8/01/2019 Peter Durantine

Student Researchers Peer into Mysterious Black Holes

Franklin & Marshall College junior Elisa Panciu spent her summer exploring one of the mysteries of the universe. Now she knows her post-graduate plans are in astrophysics.

“Doing research on black holes with Professor (Curtis) Asplund was a life-changing experience; it was something that I never even dreamed of doing,” the astrophysics major said. “Not only did I get the opportunity to see how research works, but I also found a field of study that I love. I will most definitely continue to study black holes and string theory.”

Under the current understanding of gravity, when giant stars collapse under their own weight, they become so dense they transform into black holes in spacetime, from which not even light can escape. 

Asplund, visiting assistant professor of physics and astronomy, worked with three Hackman scholars this summer on graduate-school level projects related to his research on black holes. That research is one focus of his academic career.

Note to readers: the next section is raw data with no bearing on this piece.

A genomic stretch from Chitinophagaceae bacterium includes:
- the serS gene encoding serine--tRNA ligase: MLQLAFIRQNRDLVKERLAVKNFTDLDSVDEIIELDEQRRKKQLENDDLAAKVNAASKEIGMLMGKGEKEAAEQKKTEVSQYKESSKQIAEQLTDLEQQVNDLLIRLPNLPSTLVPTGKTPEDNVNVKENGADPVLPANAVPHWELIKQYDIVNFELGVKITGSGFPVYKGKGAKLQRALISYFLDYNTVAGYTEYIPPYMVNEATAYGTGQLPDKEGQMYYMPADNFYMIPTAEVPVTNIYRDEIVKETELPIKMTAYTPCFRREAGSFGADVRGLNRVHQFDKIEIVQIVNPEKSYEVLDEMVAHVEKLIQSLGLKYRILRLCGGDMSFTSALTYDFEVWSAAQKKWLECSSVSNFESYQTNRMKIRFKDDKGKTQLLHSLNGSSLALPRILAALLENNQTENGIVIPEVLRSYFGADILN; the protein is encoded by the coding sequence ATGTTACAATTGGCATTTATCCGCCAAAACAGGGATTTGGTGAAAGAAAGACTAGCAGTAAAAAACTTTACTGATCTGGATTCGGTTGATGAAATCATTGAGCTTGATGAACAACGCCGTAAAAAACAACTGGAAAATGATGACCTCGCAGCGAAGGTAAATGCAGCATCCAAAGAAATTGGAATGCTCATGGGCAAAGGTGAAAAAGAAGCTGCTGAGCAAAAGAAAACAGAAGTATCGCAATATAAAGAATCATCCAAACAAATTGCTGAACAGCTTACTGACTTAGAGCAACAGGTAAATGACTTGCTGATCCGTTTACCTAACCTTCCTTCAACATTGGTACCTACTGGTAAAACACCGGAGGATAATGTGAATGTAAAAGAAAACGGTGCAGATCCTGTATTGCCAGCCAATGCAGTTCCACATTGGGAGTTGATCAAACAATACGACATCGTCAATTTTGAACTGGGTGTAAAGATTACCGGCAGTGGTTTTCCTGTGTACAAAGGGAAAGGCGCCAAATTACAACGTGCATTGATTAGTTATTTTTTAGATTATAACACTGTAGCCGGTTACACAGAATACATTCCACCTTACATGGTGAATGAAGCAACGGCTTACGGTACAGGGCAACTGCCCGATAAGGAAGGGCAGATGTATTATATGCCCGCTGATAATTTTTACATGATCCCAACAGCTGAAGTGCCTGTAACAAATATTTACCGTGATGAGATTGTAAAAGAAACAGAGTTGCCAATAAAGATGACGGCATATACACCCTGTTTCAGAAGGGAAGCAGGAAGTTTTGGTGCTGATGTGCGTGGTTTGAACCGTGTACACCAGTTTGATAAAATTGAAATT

• Visiting Assistant Professor of Physics and Astronomy Curtis Asplund and his Hackman research scholars, from left to right, Ileane Ho, Sandy Chilson and Elisa Panciu. Visiting Assistant Professor of Physics and Astronomy Curtis Asplund and his Hackman research scholars, from left to right, Ileane Ho, Sandy Chilson and Elisa Panciu. Image Credit: Lynn Johnson

"The students are working on different projects related to trying to understand black holes—how they work, what’s inside them, what they’re made of, what happens to them, and what happens when you fall in,” he said. “Finding those answers are the big goals of the field.” 

Ileane Ho, a senior physics major, worked on a quantum system; quantum mechanics is a theory that describes atoms and microscopic particles. Her analysis was on quantum information and patterns, the professor said.  

“We would like to understand the quantum properties of black holes, the microscopic particles of a black hole,” Asplund said.

Sandy Chilson, a senior astrophysics major, worked on a computer analysis of complicated digital patterns. Astrophysicists and theoretical physicists want to decode information black holes hold to determine their structure. The work fits Chilson’s post-graduate astrophysics plans.

“I specifically want to go into exoplanetary environmental modeling; my undergraduate research is giving me the experience that I will need to be a graduate-level researcher,” she said. “I gained a lot of knowledge about a subject I was unfamiliar with and bolstered my research skills. I look forward to continuing this project and monitoring any progress Professor Asplund makes.” 

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